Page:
Invisible Architecture

Using hidden constraints to generate stories

This morning I was looking for essays on a craft subject I always think about yet never see articulated. I tossed the question to Twitter. Judging by the replies, it’s something tons of authors think about but never write about. Which is to say it’s a perfect subject for this Counter Craft newsletter. So here I go.

What I mean by “invisible architecture” is the structures that we writers give ourselves to produce the work that might not be visible—or at last not overly so—in the text. There’s a whole lot of writing about visible architecture of this sort. The most famous advocates of using constraints to produce writing are probably the Oulipo group. The Oulipo (short for “Ouvroir de littérature potentielle” or “workshop of potential literature”) is a group/movement that advocates using games and often extreme constraints to create literature. The most famous example is Georges Perec’s A Void, a novel written without using the letter “e.” The most popular official Oulipo author has to be Italo Calvino, who joined the group in the late 1960s and proceeded to produce wild and fascinating works like Invisible Cities (a novel consisting mostly of 55 descriptions of invented cities) and If on a winter’s night a traveler (a postmodern novel in which half the text is different first chapters to different books).

There are countless other examples of books with really visible constraints. One that comes to mind is Robert Olen Butler’s Severance, which is a series of flash pieces 240 words each about people being beheaded. The word count is based on the idea that there’s 90 seconds of consciousness after a beheading and that people can speak at a rate of 160 words a minute. 160 times 1.5 = 240.

I love these kind of books! I believe completely that formal (or otherwise) constraints paradoxically produce creative freedom. Obviously this isn’t a new idea in literature. Poets have used strict formal constraints—from sonnets to haiku—to inspire work for centuries. (Fiction writers are more reluctant to think in this way for some reason. The idea of the novel as a form that’s necessarily unconstrained, that can take any shape and constantly shifts, is part of the core appeal.)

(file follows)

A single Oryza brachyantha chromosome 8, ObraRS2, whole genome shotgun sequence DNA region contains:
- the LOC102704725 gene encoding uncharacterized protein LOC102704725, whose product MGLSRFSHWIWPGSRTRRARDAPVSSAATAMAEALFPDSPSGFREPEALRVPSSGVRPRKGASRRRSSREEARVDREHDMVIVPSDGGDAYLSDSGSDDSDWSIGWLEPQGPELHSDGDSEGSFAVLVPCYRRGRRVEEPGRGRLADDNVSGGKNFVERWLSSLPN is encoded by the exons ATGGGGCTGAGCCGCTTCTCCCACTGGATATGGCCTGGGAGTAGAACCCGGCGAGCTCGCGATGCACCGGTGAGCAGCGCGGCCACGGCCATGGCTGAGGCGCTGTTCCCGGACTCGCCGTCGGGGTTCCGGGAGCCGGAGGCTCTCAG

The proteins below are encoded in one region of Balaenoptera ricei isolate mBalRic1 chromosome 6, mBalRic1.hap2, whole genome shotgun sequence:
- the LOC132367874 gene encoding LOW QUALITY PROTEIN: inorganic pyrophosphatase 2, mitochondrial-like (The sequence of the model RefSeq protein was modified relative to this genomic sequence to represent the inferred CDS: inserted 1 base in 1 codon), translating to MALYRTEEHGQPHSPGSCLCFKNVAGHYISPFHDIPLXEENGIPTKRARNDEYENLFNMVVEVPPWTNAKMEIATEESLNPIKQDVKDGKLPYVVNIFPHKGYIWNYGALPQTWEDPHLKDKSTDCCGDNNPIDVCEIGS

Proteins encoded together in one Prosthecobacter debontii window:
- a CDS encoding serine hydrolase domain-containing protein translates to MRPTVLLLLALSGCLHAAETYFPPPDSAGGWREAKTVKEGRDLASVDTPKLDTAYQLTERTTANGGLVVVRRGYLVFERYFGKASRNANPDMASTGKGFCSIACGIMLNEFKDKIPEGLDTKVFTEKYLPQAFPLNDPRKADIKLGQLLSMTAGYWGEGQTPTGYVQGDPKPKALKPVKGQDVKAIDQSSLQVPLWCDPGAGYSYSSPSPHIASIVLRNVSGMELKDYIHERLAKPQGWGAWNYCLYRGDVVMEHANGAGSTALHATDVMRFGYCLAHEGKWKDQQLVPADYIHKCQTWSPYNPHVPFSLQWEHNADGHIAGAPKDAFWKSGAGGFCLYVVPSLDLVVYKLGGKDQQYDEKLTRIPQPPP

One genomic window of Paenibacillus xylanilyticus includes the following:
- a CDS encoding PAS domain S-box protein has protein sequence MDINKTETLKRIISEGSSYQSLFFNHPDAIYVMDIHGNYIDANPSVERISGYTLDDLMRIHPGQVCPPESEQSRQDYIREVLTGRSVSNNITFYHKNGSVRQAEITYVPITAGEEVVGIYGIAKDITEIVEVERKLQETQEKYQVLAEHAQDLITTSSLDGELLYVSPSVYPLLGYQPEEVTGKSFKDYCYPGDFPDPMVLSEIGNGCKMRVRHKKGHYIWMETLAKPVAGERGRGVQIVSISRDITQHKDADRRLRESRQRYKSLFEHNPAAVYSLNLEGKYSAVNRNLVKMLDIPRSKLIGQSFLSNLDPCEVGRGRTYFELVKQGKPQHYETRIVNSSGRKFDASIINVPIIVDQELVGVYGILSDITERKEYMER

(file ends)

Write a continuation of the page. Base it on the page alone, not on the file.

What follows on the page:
What’s less talked about is similar kinds of constraints that are perhaps not visible to the reader yet essential to the composition process. So many writers I know will give themselves mathematical structures for a novel (three parts of five chapters each, say) or perhaps a page or word count to hit for every chapter. Some examples in the replies:

(Check out Private Citizens and The Golden State if you haven’t already!)

These are various useful frameworks. Giving yourself even a basic structure can go a long way toward helping you generate a first draft. Writers constantly talk about the terrors of the blank page, and a lot of writing advice (rightly) revolves around figuring out what to do next. If you know that your next chapter needs to have X or take place during Y, you have at least a starting point.

But these invisible architectures can also be more subtle and even more sunken into the text. I love this example:

(You can buy Hospice here.)

I often give myself constraints or rules like this, sometimes strict and sometimes not, when writing. Perhaps it is not even right to call these constraints. For me, at least, it is often more of a thematic framework or linguistic conceit that I come back to when I’m figuring out what to do next. For example, in my story collection, I have a story called “If It Were Anyone Else” that had a rather basic underlying structure of up and down. That’s it. The characters are constantly moving up buildings, going down into tunnels, looking up, putting things down, etc. Here’s the opening:

A bald man buddied up to me in the elevator, but he was no buddy of mine. He was much older than me, yet more or less exactly as tall, not counting my hair. He was holding a brown paper bag over his crotch.

“Does this go all the way to the roof?”

I made a big show of putting my newspaper down and turning my head. “What the hell do I know about the roof? What would I do all the way up there?”

We stood still as we moved up the building.